“I’m not the Roger Harris you think I am,” he said.
“Doesn’t matter,” she said. “I never met a one of you who wasn’t a son of a bitch.”
“You’ve met more?”
“If you don’t walk away right now, I swear I’ll kill you.”
“I’ll go. I will. I just wanted to tell you and Lila that I’m sorry. I’m sorry for everything I did and I’m sorry for everything he did.”
“Why don’t you tell your real daughter that you’re sorry?”
“You beat her to death?” Lilac asked. Harris felt his face get hot, not from anger but from shame.
“No,” he said avoiding her eyes.
“She ran out into the street.”
“Running from you.”
He nodded almost imperceptibly.
“What the hell is it with you?,” she asked. “Is there something about you that has to plague me, life after life, world after world? You ever find a world where you were nice to me? Where you treated me like a human being instead of an animal? Because I haven’t.”
“Let me make that up to you. Both of you. I swear I’ll do anything.”
“I want you to get away from all of us.”
“All of us? How many of you are there?” A third Lila appeared over the shoulder of the woman he faced. This one looked to be about sixteen. Her top was sleeveless, exposing a tattoo, the flag . . .
“You’re with the Galactics?”
The eldest Lila, the gun-toting Lilac, said, “I’ve spent my adult life rescuing them from you and working to undo what was important to you. You’ll be happy to know that you’re still controlling me. I take consolation in destroying all of your precious Alliances from the inside.”
“The Alliance doesn’t matter to me, Lilac. You do. All of you do.”
“Don’t give me that shit!” she said. “That goddamned Alliance was everything to you. You were never home unless it was to make us miserable!”
“The Alliance let me keep you safe. After . . . Afterward, it was my only chance to find you again.”
She pressed the short barrel of her weapon into his forehead. “Well, it was great seeing you again, fucker.”
From over his own shoulder a large hand shot out like a snake, its thumb dug into Lilac’s wrist. Harris heard Dumac say, “This man is under my protection, Miss.”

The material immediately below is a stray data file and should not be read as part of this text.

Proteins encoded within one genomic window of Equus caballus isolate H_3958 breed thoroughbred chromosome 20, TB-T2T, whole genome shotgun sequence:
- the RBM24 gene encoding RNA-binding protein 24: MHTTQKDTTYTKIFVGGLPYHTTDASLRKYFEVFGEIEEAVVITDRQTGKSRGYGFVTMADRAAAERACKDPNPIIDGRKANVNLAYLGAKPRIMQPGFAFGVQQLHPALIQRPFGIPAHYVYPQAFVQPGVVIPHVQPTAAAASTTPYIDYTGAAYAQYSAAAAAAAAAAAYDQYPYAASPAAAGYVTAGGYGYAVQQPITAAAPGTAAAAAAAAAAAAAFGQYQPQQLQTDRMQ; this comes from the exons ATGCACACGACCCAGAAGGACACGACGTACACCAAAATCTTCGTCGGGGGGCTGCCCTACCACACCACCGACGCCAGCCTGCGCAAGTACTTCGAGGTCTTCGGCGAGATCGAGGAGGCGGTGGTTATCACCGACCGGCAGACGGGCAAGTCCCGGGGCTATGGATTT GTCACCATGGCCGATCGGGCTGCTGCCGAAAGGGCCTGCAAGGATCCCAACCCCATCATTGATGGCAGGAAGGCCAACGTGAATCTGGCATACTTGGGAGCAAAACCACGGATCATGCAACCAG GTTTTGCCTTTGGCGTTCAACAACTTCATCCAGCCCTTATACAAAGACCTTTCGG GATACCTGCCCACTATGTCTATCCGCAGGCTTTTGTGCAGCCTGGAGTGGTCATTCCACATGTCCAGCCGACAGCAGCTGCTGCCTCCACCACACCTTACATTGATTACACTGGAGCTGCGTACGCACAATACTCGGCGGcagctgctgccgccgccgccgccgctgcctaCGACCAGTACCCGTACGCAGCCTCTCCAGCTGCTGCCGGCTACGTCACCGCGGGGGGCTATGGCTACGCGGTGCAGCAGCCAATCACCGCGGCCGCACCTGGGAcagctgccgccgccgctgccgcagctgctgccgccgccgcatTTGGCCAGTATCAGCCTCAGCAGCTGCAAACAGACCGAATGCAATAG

Harris said, “It’s all right, Dumac. I’ve done all that I care to do.”
“It’s your right, I suppose.” Dumac eased his thumb off of Lilac’s wrist. “Since you’re going to die anyway, would you care to know what the Hard Philosophy is?”
Harris’ eyes were on Lilac’s and hers flicked toward Dumac. She wanted it too. Or rather, she wanted it.
“I don’t care anymore,” Harris said.
“What is it?” Lilac asked.
“You came to this world like Hars?” Dumac asked Lilac. “Without a machine?”
“I did. We all did.”
“There’s a home for you here,” Dumac said. “For all the Harses”
“You can say fricking ‘Harses,’ but you can’t say ‘Harris?'” Harris asked.
“I sent for Grets when you told me you didn’t need a machine to walk the worlds. Your daughters not needing it, that suggests it’s genetic. You would be people of importance to Her Eminence.”
“We’re not his daughters!” Lilac said.
“Nieces, then. Cousins at worst.”
“You admit I’m not that man, your father,” Harris said.
“You’re just like him.”
“I’m not. I’m deeply, deeply sorry, Lilac. I can be different from him and all those others. All I want is a chance, if you want to give it to me. If not . . .” He shrugged.
“Healthy cells mean a healthy body,” Dumac said.
“What?” Lilac asked. Her weapon was still up, but her tensed hand was tiring. Harris’ head held it in place as much as her fingers did.
“That’s the Hard Philosophy. Healthy cells mean a healthy body.”
“That’s the Hard Philosophy?” Harris said.
“That’s something you’d find printed on a calendar,” Lilac said. “Kitchen table wisdom.”
“Yes for the fat people who want to rush to dessert, that’s kitchen table wisdom,” Dumac said. “But imagine a special people who implemented it. Every individual extraordinary in body, mind, education and empathy. What could a nation accomplish with four-hundred million people like that? I’m telling you this because I’m not worried one bit that anything will come of it. You go tell your Alliance and your Galactics and old Barus Three-Eye and see if any of them do a damned thing with it. See if you yourselves do a damned thing with such transformative wisdom. You won’t and you can’t. You’re pathetic people locked into your pathetic lives. You’re family and you’re at each others throats. Your fellow human doesn’t stand a chance.”
“You really should work in TV movies,” Lilac said.
“I love you, Lilac,” Roger Harris said.
Lilac’s finger tightened on the trigger.
“No! No! No!” Lilac was almost knocked aside by the little girl who pushed at her knees. “Don’t hurt my daddy!” It was her, seven years old. His Lila just as he remembered her. His death wish, just heartbeats before, had disappeared now. Harris fell to his knees and hugged her.
“Lila,” he whispered.
“Daddy! I missed you, Daddy.”
“I missed you too, babydoll,” he managed. His eyes felt hot and runny as he kissed her pudgy cheek. One of them at least, one out of four didn’t think he was all bad. He felt the weight of another young girl at his side and her arm across his back. He reached around and held this Lila too, one he hadn’t seen before, maybe ten years old. She buried herself in him, silent and gripping for dear life. A hand rested on his head. Twelve year old Lila.
“I’m sorry,” he told them all. “I’m so sorry, little Lila.”
* * *
Matthew Sanborn Smith is an American science fiction writer whose work has appeared at Tor.com, Chizine, Albedo One, GUD Magazine, and Challenging Destiny. He contributes to StarShipSofa and has his own podcast at Beware The Hairy Mango.